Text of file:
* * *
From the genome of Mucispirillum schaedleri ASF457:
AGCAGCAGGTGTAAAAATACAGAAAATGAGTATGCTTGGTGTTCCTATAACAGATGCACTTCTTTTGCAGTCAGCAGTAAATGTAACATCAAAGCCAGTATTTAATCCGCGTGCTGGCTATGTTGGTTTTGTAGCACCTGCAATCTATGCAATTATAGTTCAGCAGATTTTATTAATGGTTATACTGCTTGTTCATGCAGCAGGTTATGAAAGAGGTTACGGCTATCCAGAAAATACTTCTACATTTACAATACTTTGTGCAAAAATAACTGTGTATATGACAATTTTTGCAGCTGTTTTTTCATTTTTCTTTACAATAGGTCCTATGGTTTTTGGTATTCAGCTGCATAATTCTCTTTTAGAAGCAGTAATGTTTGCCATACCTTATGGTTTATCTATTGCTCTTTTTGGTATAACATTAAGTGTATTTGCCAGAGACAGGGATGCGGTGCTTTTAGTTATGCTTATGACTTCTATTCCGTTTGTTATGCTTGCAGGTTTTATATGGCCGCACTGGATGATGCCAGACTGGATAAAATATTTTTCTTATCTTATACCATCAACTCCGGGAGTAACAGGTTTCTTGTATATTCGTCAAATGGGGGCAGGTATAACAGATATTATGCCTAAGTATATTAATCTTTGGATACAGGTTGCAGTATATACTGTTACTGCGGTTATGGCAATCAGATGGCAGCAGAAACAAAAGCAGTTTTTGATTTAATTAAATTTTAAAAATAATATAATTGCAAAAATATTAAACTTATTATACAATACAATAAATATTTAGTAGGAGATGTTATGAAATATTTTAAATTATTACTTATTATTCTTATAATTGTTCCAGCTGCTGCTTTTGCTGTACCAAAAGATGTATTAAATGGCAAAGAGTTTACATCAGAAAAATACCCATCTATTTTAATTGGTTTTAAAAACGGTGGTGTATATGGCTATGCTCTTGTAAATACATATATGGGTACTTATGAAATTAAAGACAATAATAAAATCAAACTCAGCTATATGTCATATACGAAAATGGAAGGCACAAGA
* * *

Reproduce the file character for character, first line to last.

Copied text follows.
From the genome of Mucispirillum schaedleri ASF457:
AGCAGCAGGTGTAAAAATACAGAAAATGAGTATGCTTGGTGTTCCTATAACAGATGCACTTCTTTTGCAGTCAGCAGTAAATGTAACATCAAAGCCAGTATTTAATCCGCGTGCTGGCTATGTTGGTTTTGTAGCACCTGCAATCTATGCAATTATAGTTCAGCAGATTTTATTAATGGTTATACTGCTTGTTCATGCAGCAGGTTATGAAAGAGGTTACGGCTATCCAGAAAATACTTCTACATTTACAATACTTTGTGCAAAAATAACTGTGTATATGACAATTTTTGCAGCTGTTTTTTCATTTTTCTTTACAATAGGTCCTATGGTTTTTGGTATTCAGCTGCATAATTCTCTTTTAGAAGCAGTAATGTTTGCCATACCTTATGGTTTATCTATTGCTCTTTTTGGTATAACATTAAGTGTATTTGCCAGAGACAGGGATGCGGTGCTTTTAGTTATGCTTATGACTTCTATTCCGTTTGTTATGCTTGCAGGTTTTATATGGCCGCACTGGATGATGCCAGACTGGATAAAATATTTTTCTTATCTTATACCATCAACTCCGGGAGTAACAGGTTTCTTGTATATTCGTCAAATGGGGGCAGGTATAACAGATATTATGCCTAAGTATATTAATCTTTGGATACAGGTTGCAGTATATACTGTTACTGCGGTTATGGCAATCAGATGGCAGCAGAAACAAAAGCAGTTTTTGATTTAATTAAATTTTAAAAATAATATAATTGCAAAAATATTAAACTTATTATACAATACAATAAATATTTAGTAGGAGATGTTATGAAATATTTTAAATTATTACTTATTATTCTTATAATTGTTCCAGCTGCTGCTTTTGCTGTACCAAAAGATGTATTAAATGGCAAAGAGTTTACATCAGAAAAATACCCATCTATTTTAATTGGTTTTAAAAACGGTGGTGTATATGGCTATGCTCTTGTAAATACATATATGGGTACTTATGAAATTAAAGACAATAATAAAATCAAACTCAGCTATATGTCATATACGAAAATGGAAGGCACAAGA